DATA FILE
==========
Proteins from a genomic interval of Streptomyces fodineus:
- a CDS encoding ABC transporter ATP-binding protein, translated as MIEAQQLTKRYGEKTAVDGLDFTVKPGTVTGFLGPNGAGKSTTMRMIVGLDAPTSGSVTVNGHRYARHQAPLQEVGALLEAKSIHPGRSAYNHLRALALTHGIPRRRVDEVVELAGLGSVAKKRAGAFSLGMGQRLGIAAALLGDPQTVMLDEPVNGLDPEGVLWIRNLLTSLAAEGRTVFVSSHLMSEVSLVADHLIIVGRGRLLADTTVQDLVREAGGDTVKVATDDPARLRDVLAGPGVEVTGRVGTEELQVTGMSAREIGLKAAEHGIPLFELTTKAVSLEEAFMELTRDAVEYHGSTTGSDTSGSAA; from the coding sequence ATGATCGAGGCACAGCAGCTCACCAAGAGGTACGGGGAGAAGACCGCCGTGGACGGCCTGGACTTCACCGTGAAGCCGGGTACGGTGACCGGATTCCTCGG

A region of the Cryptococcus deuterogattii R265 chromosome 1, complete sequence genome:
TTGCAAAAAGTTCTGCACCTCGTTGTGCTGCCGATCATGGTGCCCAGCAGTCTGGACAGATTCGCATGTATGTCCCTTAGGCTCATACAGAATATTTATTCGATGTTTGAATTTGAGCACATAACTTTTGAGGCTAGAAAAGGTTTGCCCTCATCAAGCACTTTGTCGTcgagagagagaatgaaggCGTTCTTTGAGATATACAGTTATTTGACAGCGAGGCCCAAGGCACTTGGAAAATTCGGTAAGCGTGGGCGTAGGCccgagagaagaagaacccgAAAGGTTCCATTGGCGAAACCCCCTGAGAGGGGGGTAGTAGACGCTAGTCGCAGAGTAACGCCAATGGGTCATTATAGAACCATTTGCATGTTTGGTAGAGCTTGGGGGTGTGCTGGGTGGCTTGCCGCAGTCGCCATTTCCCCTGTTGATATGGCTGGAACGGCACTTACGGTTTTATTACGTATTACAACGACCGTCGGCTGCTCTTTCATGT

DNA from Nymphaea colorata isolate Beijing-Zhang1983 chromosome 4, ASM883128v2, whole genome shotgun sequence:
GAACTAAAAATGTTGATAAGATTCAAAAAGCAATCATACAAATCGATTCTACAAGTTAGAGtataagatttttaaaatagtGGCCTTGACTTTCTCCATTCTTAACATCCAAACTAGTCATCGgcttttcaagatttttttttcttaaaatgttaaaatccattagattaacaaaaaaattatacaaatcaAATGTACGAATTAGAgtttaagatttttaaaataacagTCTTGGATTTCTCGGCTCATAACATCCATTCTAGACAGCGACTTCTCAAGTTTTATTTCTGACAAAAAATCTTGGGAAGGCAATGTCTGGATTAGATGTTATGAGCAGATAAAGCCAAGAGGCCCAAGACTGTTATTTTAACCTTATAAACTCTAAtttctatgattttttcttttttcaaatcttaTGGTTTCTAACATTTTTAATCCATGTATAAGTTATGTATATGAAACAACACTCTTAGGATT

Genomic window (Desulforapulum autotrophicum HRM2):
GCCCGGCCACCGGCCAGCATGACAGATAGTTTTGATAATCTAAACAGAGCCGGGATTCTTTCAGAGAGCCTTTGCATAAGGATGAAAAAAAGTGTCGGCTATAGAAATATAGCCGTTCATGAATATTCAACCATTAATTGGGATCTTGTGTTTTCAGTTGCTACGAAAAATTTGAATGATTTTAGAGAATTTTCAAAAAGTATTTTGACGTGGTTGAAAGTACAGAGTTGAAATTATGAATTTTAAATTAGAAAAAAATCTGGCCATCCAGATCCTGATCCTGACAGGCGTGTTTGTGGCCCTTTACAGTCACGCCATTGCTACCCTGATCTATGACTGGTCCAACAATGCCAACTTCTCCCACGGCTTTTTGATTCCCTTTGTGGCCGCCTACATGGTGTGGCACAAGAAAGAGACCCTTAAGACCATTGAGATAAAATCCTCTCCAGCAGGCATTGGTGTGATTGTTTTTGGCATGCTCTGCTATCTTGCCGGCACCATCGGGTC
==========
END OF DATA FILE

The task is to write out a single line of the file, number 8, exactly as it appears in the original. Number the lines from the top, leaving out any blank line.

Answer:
GCCCGGCCACCGGCCAGCATGACAGATAGTTTTGATAATCTAAACAGAGCCGGGATTCTTTCAGAGAGCCTTTGCATAAGGATGAAAAAAAGTGTCGGCTATAGAAATATAGCCGTTCATGAATATTCAACCATTAATTGGGATCTTGTGTTTTCAGTTGCTACGAAAAATTTGAATGATTTTAGAGAATTTTCAAAAAGTATTTTGACGTGGTTGAAAGTACAGAGTTGAAATTATGAATTTTAAATTAGAAAAAAATCTGGCCATCCAGATCCTGATCCTGACAGGCGTGTTTGTGGCCCTTTACAGTCACGCCATTGCTACCCTGATCTATGACTGGTCCAACAATGCCAACTTCTCCCACGGCTTTTTGATTCCCTTTGTGGCCGCCTACATGGTGTGGCACAAGAAAGAGACCCTTAAGACCATTGAGATAAAATCCTCTCCAGCAGGCATTGGTGTGATTGTTTTTGGCATGCTCTGCTATCTTGCCGGCACCATCGGGTC